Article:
Decades ago, dissemination of National Weather Service products was largely done via third parties, particularly broadcast media. Then along came the Internet and suddenly NWS products became readily available to the public at-large. This should have been a benefit, but the products have not adjusted to this new paradigm.
Forget that text products are still in all-caps (I’ve found that I have a harder time reading discussions that are in mixed case). Severe weather warnings give information out of order. Warnings and even regular forecasts suffer from discontinuity at forecast area boundaries. Worst of all, forecasts do not convey uncertainty, instead providing a single number instead of a possible range.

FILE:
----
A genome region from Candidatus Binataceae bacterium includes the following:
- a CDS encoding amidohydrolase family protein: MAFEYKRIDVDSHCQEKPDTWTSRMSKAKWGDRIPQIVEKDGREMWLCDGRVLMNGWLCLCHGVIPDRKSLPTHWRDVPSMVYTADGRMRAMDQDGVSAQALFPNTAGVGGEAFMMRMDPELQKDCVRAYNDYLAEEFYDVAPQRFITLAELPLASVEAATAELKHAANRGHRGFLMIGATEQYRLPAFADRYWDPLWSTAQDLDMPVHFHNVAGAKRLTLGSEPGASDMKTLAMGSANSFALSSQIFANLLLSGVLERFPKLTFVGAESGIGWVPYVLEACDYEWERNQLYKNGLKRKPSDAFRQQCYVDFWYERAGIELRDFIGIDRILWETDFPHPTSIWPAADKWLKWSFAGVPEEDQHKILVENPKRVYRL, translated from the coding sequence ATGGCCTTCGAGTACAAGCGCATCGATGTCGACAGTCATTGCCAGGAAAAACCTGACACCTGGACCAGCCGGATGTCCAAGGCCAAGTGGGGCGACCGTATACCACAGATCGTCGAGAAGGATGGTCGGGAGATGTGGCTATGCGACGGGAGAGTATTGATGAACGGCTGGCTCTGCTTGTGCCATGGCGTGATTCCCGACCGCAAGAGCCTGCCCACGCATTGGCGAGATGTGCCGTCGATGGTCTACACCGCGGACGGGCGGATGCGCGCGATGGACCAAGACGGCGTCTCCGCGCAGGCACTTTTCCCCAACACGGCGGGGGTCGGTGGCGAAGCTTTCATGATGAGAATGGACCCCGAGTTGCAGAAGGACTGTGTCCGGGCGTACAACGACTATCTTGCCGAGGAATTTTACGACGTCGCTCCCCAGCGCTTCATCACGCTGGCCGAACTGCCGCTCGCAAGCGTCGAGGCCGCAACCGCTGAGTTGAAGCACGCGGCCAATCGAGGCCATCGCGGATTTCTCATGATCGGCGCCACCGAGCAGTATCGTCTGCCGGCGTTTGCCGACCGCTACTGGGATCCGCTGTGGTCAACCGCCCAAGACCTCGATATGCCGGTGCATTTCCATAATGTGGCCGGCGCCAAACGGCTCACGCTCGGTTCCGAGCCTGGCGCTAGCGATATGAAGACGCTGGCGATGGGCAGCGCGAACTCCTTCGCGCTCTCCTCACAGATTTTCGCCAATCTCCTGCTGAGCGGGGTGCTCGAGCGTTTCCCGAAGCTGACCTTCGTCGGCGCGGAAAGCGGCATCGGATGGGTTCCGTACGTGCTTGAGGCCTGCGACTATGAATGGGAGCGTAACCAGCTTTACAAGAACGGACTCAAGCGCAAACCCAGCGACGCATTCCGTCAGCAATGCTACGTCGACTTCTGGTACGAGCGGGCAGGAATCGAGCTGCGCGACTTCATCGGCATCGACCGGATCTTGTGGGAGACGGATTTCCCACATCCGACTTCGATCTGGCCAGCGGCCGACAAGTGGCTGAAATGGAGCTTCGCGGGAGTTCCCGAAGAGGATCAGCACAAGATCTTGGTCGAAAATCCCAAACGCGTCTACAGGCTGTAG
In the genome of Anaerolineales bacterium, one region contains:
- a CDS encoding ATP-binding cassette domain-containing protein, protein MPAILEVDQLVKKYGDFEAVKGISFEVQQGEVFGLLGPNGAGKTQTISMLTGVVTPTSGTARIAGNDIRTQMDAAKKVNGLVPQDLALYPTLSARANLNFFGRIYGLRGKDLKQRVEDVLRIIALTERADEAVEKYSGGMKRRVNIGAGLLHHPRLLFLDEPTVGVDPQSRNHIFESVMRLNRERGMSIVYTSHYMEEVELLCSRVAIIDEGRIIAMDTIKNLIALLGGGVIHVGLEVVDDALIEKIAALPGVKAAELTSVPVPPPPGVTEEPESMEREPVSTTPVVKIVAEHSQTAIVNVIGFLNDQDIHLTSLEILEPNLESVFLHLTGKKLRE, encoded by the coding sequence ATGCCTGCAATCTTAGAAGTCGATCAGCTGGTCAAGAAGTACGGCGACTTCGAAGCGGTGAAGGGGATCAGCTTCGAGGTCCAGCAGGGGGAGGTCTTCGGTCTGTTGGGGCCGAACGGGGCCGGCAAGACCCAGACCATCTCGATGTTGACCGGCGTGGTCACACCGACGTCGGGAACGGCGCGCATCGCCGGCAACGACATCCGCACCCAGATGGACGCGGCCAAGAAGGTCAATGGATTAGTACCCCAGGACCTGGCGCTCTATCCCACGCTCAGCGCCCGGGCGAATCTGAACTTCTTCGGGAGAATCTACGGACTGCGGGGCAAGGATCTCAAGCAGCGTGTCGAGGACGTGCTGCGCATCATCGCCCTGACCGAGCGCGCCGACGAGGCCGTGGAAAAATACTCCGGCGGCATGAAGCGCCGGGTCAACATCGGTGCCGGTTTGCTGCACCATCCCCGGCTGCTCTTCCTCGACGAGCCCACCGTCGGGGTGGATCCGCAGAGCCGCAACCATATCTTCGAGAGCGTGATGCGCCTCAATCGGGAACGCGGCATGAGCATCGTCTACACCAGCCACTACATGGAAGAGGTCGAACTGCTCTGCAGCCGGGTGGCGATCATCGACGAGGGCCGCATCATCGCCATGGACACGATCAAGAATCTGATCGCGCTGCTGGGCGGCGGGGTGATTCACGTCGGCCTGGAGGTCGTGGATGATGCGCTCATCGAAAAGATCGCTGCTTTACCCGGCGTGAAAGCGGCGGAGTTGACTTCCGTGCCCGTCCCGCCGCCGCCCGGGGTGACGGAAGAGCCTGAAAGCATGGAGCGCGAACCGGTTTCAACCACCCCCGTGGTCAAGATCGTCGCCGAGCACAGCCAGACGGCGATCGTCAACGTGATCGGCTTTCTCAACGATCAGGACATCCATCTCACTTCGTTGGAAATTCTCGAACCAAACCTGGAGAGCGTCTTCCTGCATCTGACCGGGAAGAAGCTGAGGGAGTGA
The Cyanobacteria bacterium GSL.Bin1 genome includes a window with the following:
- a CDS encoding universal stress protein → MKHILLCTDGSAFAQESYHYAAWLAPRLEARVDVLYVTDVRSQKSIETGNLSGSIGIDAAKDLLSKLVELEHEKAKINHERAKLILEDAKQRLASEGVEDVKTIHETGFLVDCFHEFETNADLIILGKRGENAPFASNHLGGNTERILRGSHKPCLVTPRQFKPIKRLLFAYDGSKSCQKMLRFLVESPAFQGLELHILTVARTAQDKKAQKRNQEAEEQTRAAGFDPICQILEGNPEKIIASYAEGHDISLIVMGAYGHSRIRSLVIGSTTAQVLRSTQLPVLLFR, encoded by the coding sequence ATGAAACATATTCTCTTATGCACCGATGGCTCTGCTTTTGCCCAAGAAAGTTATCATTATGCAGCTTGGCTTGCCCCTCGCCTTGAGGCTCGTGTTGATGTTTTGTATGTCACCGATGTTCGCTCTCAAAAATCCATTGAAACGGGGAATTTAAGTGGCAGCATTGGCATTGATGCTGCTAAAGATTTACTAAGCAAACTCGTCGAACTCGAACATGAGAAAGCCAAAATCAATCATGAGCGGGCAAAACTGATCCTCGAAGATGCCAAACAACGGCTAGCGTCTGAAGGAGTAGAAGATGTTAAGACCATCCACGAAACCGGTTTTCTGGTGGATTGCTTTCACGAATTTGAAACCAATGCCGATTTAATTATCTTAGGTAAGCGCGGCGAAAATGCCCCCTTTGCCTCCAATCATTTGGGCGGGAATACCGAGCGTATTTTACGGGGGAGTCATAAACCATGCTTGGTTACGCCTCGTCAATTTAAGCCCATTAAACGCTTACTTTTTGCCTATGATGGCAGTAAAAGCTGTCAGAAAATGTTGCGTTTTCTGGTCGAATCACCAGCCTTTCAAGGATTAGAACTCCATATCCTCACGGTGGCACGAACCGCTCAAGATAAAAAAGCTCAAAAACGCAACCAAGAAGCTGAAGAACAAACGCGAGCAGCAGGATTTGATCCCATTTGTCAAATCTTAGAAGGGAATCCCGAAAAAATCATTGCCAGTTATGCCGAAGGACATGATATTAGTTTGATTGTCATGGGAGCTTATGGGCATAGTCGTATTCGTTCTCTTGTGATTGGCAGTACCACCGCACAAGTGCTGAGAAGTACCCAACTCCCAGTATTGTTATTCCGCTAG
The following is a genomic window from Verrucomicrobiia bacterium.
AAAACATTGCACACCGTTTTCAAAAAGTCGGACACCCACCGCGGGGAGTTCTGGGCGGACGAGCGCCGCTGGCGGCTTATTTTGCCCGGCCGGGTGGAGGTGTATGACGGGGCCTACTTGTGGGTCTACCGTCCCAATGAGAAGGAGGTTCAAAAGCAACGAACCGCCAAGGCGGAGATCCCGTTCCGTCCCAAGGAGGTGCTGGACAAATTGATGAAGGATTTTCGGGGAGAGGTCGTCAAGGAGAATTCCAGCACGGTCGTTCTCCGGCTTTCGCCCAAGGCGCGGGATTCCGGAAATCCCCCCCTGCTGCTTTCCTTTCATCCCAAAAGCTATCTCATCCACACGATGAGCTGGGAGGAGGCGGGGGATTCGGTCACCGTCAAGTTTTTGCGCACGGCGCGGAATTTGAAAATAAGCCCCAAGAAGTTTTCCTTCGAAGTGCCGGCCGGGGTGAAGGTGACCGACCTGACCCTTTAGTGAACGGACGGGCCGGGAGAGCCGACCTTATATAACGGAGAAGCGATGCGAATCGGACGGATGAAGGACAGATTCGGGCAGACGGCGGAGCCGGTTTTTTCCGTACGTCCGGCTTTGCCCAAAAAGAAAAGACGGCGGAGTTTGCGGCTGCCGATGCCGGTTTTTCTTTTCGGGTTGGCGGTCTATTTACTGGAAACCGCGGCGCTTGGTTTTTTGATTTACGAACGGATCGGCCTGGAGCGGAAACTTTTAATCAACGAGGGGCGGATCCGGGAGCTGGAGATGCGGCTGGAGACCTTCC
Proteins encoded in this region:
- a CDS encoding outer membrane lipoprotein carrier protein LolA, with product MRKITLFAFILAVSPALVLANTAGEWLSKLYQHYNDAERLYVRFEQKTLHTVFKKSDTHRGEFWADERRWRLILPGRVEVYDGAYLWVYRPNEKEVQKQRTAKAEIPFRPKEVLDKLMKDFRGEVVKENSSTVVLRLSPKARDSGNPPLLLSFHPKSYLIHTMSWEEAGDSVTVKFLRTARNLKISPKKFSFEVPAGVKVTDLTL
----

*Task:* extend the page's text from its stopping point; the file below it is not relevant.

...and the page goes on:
The snow storm that hit (to one degree or another) the east coast this weekend is an excellent example of how forecast uncertainty was not well-communicated. In some areas, the forecast was quite accurate. In others, snowfall predictions were far too high. The forecasters knew there was a high degree of uncertainty about the forecast, so why did the public and civic leaders?
It’s hard to fault individual forecasters. They work hard within the system to produce valuable forecasts for the American people. It’s the management and technology that prevent the message from getting out. In recent years, the industry (including the private sector) has begun to understand the need for social science to accompany meteorological science. Hopefully this new focus will help to make products for the modern public.